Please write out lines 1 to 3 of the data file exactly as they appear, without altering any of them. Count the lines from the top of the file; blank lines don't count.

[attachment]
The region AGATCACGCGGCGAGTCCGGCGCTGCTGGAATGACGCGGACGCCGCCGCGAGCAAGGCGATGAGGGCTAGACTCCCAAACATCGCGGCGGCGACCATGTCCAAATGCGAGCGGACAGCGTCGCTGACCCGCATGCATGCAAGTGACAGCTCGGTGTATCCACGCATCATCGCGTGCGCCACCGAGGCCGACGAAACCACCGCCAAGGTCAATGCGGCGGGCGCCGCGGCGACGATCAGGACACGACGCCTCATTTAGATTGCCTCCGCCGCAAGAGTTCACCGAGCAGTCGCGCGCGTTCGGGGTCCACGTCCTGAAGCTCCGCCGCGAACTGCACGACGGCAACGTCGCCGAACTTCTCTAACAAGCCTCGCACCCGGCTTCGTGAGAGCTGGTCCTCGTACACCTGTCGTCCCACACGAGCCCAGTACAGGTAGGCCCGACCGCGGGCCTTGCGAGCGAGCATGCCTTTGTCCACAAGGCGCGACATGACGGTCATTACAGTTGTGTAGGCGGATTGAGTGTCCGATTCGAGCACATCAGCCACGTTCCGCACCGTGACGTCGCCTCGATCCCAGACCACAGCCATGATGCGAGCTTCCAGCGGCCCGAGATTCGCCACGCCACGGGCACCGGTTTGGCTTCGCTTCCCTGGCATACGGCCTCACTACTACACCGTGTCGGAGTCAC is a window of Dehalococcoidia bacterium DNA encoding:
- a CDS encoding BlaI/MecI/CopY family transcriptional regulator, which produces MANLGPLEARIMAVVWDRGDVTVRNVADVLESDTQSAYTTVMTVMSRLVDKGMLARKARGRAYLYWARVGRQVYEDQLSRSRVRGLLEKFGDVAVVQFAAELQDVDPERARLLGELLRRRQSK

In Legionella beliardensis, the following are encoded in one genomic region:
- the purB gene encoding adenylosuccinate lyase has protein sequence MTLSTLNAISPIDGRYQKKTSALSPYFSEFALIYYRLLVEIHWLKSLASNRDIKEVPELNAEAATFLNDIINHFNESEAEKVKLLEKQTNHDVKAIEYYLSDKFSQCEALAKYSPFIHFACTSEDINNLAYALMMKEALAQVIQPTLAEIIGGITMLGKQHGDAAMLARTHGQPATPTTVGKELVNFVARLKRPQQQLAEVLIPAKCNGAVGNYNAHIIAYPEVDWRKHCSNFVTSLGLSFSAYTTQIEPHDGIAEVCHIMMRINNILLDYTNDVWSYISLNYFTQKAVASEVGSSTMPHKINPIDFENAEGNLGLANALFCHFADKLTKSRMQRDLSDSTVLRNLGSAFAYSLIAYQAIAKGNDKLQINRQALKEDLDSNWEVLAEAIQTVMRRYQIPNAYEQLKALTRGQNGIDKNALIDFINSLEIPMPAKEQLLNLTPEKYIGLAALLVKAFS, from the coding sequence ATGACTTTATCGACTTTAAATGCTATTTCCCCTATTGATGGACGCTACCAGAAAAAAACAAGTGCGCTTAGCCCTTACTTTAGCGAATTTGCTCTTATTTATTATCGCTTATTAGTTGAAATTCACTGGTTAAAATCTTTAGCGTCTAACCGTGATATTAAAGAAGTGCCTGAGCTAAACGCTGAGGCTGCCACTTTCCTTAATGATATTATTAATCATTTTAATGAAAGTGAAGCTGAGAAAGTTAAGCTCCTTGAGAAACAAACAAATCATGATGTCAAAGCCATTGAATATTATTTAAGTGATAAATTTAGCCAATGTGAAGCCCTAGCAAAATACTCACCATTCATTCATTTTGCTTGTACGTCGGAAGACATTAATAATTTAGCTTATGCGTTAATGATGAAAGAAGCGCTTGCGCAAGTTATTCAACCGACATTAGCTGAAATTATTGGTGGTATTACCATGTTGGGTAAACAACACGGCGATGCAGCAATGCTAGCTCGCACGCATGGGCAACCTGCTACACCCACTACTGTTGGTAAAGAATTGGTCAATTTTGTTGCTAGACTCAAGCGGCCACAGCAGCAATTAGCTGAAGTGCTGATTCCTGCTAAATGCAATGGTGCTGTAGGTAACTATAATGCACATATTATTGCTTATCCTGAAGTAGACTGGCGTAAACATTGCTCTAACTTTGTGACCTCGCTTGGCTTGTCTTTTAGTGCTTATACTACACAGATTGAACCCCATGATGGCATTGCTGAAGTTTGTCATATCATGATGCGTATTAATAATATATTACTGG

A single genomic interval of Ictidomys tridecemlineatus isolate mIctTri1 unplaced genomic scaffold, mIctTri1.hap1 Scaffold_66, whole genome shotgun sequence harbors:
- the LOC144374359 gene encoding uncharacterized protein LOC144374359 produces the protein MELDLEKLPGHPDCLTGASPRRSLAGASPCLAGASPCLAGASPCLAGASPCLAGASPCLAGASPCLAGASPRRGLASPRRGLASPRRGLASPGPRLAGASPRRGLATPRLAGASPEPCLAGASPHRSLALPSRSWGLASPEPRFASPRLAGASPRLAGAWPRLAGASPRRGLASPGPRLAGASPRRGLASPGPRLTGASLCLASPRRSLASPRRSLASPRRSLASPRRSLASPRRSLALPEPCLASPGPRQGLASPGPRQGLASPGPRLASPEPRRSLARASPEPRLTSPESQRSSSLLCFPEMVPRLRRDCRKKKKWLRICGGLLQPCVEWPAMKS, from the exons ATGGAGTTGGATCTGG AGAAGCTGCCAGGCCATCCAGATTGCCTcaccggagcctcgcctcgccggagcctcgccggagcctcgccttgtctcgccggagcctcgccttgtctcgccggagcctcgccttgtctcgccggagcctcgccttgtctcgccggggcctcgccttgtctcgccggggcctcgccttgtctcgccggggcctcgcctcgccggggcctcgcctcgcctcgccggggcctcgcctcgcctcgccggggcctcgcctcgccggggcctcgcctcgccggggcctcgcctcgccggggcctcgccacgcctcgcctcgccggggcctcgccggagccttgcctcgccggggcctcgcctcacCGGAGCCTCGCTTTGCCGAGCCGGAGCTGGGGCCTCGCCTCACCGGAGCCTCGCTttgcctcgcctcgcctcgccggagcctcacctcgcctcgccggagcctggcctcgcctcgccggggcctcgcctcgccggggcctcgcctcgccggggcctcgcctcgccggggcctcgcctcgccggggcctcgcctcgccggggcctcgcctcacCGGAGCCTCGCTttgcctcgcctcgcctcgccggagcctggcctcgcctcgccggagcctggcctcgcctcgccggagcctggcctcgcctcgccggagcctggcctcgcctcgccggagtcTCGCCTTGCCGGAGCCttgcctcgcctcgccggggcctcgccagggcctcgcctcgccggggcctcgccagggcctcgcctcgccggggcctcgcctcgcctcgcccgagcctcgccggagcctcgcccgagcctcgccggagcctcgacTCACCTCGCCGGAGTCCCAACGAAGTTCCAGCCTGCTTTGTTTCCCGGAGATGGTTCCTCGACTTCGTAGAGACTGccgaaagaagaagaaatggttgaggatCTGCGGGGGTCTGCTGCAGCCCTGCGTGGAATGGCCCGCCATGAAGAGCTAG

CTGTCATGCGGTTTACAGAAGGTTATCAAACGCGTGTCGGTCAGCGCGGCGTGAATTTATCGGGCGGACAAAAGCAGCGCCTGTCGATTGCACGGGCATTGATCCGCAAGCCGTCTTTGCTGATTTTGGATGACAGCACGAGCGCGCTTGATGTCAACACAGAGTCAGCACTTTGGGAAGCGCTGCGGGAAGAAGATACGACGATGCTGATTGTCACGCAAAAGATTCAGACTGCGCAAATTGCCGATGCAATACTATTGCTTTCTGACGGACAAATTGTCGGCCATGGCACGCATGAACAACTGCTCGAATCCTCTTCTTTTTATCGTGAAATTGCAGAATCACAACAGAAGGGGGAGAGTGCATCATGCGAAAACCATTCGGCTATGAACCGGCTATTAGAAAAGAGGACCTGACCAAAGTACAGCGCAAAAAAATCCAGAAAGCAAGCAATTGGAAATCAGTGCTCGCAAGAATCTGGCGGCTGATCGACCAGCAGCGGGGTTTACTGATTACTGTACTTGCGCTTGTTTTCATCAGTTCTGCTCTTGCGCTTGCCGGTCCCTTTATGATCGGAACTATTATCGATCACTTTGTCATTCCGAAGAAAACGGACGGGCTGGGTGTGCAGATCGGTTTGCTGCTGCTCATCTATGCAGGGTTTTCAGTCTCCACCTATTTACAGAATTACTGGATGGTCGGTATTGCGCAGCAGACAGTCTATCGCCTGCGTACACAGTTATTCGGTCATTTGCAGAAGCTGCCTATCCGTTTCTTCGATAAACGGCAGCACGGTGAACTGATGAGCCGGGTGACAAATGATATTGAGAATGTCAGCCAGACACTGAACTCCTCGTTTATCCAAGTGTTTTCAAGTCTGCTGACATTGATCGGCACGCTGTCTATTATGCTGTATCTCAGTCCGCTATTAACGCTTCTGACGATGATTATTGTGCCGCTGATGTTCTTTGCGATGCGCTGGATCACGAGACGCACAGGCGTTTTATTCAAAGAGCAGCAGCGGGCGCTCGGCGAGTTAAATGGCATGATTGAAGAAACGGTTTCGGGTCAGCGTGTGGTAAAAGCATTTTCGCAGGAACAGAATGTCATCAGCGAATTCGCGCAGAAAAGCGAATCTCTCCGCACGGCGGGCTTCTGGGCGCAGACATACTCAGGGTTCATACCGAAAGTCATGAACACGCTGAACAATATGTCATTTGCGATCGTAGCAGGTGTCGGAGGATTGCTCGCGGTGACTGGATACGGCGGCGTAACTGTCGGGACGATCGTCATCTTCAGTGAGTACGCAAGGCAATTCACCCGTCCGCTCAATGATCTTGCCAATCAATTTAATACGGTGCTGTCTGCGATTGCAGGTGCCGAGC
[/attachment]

The region AGATCACGCGGCGAGTCCGGCGCTGCTGGAATGACGCGGACGCCGCCGCGAGCAAGGCGATGAGGGCTAGACTCCCAAACATCGCGGCGGCGACCATGTCCAAATGCGAGCGGACAGCGTCGCTGACCCGCATGCATGCAAGTGACAGCTCGGTGTATCCACGCATCATCGCGTGCGCCACCGAGGCCGACGAAACCACCGCCAAGGTCAATGCGGCGGGCGCCGCGGCGACGATCAGGACACGACGCCTCATTTAGATTGCCTCCGCCGCAAGAGTTCACCGAGCAGTCGCGCGCGTTCGGGGTCCACGTCCTGAAGCTCCGCCGCGAACTGCACGACGGCAACGTCGCCGAACTTCTCTAACAAGCCTCGCACCCGGCTTCGTGAGAGCTGGTCCTCGTACACCTGTCGTCCCACACGAGCCCAGTACAGGTAGGCCCGACCGCGGGCCTTGCGAGCGAGCATGCCTTTGTCCACAAGGCGCGACATGACGGTCATTACAGTTGTGTAGGCGGATTGAGTGTCCGATTCGAGCACATCAGCCACGTTCCGCACCGTGACGTCGCCTCGATCCCAGACCACAGCCATGATGCGAGCTTCCAGCGGCCCGAGATTCGCCACGCCACGGGCACCGGTTTGGCTTCGCTTCCCTGGCATACGGCCTCACTACTACACCGTGTCGGAGTCAC is a window of Dehalococcoidia bacterium DNA encoding:
- a CDS encoding BlaI/MecI/CopY family transcriptional regulator, which produces MANLGPLEARIMAVVWDRGDVTVRNVADVLESDTQSAYTTVMTVMSRLVDKGMLARKARGRAYLYWARVGRQVYEDQLSRSRVRGLLEKFGDVAVVQFAAELQDVDPERARLLGELLRRRQSK

In Legionella beliardensis, the following are encoded in one genomic region: